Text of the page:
• A superintendent could extend the initial period of a section 60 from an additional 6 hours to an additional 24 hours;
  • Putting authorisation for a section 60 when it was ‘practicable to do so’ replaced the instruction to do so immediately.

In 2014, the then home secretary Theresa May introduced stricter guidance on the use of section 60 under the Best Use of Stop and Search scheme (BUSS). May’s recommendations to the House of Commons included:

  1. Raising the level of authorisation of a section 60 to that of a senior officer – that is, an assistant chief constable, commander of the Metropolitan Police, or commander of the City of London Police or above;
  2. That in anticipation of serious violence, the authorising officer must reasonably believe that an incident involving serious violence ‘will’, rather than ‘may’, take place;
  3. Limiting the maximum duration of initial authorisation to 15 hours; and
  4. Participating forces should communicate with the public in areas where a section 60 authorisation is to be put in place in advance (where practicable) and afterwards.

In March 2019, May as prime minister oversaw one of her home secretaries – Sajid Javid – rollback her own scheme's rules by lifting the first two conditions, as part of a pilot of 7 police forces who collectively accounted for over 60% of total national knife crime. Fewer than 6 months later, Javid’s replacement – Priti Patel – removed the third condition of the BUSS scheme, effectively resetting section 60 stipulations for forces to 2008 standards – and extended the pilot to all 43 police forces in England and Wales.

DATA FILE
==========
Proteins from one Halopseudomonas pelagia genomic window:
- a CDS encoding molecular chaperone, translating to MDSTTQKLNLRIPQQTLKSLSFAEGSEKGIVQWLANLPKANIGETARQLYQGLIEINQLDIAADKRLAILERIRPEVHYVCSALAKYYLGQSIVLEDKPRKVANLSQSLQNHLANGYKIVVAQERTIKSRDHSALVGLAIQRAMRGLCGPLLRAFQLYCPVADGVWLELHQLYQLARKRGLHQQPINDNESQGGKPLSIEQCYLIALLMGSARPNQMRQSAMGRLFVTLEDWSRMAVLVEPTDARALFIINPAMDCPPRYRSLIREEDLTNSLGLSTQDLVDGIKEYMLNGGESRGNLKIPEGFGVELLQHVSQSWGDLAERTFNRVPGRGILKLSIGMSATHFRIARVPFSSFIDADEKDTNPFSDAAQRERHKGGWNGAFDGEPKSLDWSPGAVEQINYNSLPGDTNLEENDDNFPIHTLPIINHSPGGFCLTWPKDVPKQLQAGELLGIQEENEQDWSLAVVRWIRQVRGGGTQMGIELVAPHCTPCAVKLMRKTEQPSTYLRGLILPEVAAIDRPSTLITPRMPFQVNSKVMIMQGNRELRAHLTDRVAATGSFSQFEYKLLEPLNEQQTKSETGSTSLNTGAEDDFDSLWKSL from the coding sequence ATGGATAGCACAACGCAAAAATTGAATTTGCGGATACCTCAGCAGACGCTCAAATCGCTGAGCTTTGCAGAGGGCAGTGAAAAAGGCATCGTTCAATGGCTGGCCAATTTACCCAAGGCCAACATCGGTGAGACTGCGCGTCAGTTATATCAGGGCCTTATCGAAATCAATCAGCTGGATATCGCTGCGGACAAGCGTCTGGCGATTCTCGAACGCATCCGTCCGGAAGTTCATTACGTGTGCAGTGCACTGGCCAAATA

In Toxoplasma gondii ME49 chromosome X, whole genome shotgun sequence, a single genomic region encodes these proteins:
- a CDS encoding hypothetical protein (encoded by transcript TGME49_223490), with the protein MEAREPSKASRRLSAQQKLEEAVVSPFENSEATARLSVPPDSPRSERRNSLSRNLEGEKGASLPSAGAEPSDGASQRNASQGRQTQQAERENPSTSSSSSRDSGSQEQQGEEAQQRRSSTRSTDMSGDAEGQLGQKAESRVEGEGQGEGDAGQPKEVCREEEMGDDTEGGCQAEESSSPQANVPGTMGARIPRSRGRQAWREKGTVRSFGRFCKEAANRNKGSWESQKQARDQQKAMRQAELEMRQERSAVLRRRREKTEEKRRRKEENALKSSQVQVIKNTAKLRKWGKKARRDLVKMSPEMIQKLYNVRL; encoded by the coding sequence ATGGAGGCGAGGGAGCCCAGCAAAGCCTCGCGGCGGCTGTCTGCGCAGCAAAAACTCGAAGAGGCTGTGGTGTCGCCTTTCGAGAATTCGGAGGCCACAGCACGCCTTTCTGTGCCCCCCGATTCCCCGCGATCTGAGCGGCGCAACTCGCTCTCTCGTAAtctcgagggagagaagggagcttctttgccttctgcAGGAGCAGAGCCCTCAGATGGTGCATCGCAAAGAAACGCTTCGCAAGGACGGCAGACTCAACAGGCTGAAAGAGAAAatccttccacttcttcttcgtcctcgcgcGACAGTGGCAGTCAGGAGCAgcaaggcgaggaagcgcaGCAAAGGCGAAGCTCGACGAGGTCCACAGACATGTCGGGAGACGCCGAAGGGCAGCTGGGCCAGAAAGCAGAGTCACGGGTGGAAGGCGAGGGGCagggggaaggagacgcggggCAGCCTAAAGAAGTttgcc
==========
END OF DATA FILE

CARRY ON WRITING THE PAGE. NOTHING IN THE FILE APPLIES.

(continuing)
The UK government abolished the pilot in July 2021, permanently relaxing conditions on the use of section 60 stop and search powers ‘to empower police to take more knives off the streets’, as part of its Beating Crime Plan. This was despite the Criminal Justice Alliance, a network of 160 organisations, launching a super-complaint about the police’s use of ‘suspicionless’ stop and searches, which recommended that the power be repealed.

In November 2021, StopWatch and Liberty launched a legal challenge of the lawfulness of the policy decision. This resulted in the government reversing its decision.

However, the Home Office refused to publish an equality impact assessment on the initial decision to expand section 60 powers, claiming the need for a 'safe space' to discuss changes and that it was not in the public interest to disclose such information. This was followed by the home secretary's announcement in May 2022 to permanently lift all BUSS scheme restrictions.

The new rules now state that:

  • The threshold that must be met before a section 60 authorisation can be given is that to anticipate that the threat of violence ‘may’ rather than ‘will’ take place;
  • The minimum rank of officer able to give an initial section 60 authorisation is restored to that of an inspector;
  • The maximum period in which an initial section 60 authorisation can remain in place is up to 24 hours;
  • The rank of officer required to extend a Section 60 authorisation is reduced from a senior officer to superintendent, who is authorised to extend the period for another 24 hours;
  • Section 60 authorisations no longer needed to be publicly communicated to communities in advance.

The numbers